It has now been more than two years since “plebgate” (or “gategate” for those of you who read The Week). On 19th September 2012 conservative MP Andrew Mitchell allegedly lost his temper and verbally abused a police officer who had refused to allow him out of a gate in Downing Street. The following day the story was on the front page of The Sun turning it into a political scandal. Trainee Legal Executive Sarah O'Brien gives her view.
Just over a month later, Mitchell decided to resign from his position in the cabinet because of the negative publicity. Inaccuracies in the police reports began to emerge and it was revealed that one police officer (who had not been at the scene) had sent an email claiming to be a member of the public who had witnessed the altercation. There were several investigations into the matter which led to three police officers losing their jobs and one officer being sentenced to a year in prison.
The joint libel case
In March 2013, Mr Mitchell decided to start his libel case against The Sun. His claim rumbled on and in December 2013, PC Rowland (the officer involved in the incident) announced that he intended to sue Mr Mitchell for libel because he had accused PC Rowland of lying.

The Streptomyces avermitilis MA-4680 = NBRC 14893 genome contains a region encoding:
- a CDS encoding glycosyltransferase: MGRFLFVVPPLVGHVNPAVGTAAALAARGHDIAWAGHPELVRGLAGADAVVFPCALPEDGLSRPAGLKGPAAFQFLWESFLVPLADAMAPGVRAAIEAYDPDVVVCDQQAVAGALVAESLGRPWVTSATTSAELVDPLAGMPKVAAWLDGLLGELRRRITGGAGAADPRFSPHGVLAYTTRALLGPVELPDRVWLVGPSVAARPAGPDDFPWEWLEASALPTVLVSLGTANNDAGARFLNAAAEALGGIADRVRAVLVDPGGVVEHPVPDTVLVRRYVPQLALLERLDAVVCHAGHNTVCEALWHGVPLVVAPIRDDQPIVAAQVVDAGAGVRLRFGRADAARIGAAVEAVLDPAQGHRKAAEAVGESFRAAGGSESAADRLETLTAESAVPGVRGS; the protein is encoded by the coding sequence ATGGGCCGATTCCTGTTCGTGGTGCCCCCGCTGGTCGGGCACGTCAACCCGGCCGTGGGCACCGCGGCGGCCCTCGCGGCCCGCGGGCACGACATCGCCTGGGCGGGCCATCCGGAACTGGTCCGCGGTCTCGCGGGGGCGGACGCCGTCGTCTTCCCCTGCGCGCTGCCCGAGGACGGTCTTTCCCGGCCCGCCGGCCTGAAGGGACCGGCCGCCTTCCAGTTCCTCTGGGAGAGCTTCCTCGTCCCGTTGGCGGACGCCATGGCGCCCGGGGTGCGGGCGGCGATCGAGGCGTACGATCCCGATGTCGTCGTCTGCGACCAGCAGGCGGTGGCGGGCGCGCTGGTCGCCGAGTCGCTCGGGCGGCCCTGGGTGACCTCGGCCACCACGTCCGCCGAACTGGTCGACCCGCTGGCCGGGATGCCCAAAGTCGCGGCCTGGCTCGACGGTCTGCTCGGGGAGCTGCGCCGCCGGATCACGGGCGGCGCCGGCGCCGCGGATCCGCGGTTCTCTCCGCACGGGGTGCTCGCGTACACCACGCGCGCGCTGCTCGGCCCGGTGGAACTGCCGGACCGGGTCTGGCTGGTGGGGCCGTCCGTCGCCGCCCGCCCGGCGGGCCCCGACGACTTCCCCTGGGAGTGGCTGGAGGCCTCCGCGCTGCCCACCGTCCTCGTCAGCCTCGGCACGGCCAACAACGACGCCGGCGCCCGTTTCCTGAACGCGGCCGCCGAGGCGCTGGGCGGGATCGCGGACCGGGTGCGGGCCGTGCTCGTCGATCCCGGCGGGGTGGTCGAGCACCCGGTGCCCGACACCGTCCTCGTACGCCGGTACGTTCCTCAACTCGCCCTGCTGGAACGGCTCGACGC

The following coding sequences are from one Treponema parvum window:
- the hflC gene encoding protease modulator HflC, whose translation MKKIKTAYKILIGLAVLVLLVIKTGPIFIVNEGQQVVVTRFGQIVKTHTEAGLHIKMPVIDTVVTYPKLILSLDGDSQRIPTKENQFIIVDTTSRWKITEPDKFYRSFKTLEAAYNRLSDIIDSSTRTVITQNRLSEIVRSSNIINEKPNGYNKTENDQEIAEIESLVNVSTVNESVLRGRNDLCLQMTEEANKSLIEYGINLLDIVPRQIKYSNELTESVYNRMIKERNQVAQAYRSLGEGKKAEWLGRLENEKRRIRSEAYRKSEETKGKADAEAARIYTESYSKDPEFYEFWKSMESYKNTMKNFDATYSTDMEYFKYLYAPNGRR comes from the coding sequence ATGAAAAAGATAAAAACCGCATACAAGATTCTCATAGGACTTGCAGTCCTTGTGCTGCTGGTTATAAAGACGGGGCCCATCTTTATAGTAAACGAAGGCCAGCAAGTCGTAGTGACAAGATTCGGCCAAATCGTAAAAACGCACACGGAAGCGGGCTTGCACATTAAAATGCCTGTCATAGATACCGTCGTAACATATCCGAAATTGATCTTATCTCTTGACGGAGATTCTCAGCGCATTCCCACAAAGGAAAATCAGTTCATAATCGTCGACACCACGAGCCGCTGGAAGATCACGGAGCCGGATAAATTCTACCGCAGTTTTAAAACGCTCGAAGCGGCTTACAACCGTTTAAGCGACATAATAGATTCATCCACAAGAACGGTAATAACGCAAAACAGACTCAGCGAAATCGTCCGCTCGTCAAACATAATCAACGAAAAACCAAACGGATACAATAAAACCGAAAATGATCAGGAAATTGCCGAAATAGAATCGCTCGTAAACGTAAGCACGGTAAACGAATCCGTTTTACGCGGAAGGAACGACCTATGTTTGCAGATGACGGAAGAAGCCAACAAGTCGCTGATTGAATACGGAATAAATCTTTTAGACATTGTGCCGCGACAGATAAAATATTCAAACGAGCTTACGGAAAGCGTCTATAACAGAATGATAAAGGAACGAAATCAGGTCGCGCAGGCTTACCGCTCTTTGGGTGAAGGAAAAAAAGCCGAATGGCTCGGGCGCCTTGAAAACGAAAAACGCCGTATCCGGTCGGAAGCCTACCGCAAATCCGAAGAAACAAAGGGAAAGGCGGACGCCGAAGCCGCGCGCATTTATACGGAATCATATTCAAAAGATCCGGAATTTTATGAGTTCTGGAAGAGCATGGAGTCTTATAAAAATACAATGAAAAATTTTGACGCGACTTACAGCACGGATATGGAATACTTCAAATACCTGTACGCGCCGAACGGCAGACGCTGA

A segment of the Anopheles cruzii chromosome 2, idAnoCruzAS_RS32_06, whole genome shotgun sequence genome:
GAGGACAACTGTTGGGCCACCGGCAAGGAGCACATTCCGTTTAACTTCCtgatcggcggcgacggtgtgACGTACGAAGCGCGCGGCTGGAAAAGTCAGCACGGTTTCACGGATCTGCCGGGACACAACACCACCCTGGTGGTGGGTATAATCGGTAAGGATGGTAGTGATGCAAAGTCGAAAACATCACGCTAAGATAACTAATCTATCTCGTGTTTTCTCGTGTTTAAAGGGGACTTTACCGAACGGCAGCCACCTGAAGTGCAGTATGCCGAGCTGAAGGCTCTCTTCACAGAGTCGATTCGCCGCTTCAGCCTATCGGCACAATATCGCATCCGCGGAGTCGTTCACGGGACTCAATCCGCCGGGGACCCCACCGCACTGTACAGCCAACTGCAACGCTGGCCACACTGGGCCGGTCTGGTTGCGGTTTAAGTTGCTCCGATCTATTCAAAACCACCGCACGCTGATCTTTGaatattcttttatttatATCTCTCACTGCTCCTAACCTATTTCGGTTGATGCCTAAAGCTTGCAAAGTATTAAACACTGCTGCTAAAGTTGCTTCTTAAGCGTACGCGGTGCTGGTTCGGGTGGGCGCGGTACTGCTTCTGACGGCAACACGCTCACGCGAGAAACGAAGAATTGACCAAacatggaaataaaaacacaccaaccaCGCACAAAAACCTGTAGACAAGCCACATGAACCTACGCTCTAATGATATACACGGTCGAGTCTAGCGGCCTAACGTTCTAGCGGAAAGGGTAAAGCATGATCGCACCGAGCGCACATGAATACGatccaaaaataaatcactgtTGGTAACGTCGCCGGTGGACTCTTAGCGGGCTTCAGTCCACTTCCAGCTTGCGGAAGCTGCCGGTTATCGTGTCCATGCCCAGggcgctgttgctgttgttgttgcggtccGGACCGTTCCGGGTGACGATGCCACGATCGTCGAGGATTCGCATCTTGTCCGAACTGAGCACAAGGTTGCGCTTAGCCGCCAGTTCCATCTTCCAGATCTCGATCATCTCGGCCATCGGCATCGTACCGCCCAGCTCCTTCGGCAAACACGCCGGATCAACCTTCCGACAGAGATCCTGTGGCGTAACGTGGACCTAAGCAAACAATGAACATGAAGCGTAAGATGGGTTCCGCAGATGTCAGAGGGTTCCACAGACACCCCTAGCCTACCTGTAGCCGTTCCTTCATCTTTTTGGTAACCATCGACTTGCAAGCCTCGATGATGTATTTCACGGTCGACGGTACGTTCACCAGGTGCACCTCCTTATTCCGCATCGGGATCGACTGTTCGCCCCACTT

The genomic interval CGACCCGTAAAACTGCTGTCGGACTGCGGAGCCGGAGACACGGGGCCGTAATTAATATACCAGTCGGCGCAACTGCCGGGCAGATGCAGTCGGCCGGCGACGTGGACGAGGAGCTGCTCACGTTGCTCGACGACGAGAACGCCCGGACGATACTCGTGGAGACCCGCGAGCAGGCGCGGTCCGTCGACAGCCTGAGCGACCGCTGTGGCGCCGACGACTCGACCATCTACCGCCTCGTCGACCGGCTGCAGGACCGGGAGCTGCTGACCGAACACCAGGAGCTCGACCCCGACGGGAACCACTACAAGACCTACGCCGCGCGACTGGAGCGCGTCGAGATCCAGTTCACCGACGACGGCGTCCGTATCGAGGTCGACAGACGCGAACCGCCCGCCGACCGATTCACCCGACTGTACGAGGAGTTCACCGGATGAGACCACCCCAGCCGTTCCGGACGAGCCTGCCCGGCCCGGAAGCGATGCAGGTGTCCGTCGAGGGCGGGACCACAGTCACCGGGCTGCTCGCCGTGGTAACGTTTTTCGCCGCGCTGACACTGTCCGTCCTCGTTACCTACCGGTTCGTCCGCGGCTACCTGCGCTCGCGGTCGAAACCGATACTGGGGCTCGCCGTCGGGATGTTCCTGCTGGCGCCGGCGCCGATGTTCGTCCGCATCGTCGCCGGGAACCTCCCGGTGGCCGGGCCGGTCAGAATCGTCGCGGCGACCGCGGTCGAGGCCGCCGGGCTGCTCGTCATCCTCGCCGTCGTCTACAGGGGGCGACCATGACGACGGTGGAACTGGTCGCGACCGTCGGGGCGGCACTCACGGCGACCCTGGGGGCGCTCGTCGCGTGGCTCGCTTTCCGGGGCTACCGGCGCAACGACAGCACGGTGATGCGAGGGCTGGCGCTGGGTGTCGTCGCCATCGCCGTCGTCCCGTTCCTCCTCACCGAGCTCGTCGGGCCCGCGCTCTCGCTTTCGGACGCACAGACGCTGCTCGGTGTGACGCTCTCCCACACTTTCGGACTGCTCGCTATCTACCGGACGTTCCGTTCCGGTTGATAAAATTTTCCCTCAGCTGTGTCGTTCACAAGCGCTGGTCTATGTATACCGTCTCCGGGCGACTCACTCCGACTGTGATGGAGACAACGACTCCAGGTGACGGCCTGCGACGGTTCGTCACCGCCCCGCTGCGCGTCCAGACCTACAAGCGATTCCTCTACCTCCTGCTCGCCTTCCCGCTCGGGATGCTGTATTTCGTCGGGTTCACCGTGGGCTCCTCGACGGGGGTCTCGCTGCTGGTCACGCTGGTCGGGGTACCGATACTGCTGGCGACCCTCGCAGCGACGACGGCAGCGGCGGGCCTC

The joint libel case was eventually heard in the High Court at the end of November 2014. After a two week trial involving 26 witnesses, the case finally ended last week with Andrew Mitchell losing and being ordered to pay costs.
A backhanded compliment?
It seems impossible to imagine a situation in which you would be glad that a judge considered you to be lacking in wit, but in handing down his judgment Mr Justice Mitting announced that he did not believe that the policeman involved in the incident had the wit or imagination to invent such a story. Mr Justice Mitting stated “For the reasons given , I am satisfied, at least on the balance of probabilities that Mr Mitchell did speak the words attributed to him, or so close to them as to amount to the same, the politically toxic word pleb.”
A costly exchange
It has been widely reported that Mr Mitchell could be facing legal bills of up to £3m following the ruling against him. Although these sorts of figures are regularly thrown around, it seems all the more shocking when you remember that it is the consequence of an exchange with a policeman which lasted for less than a minute.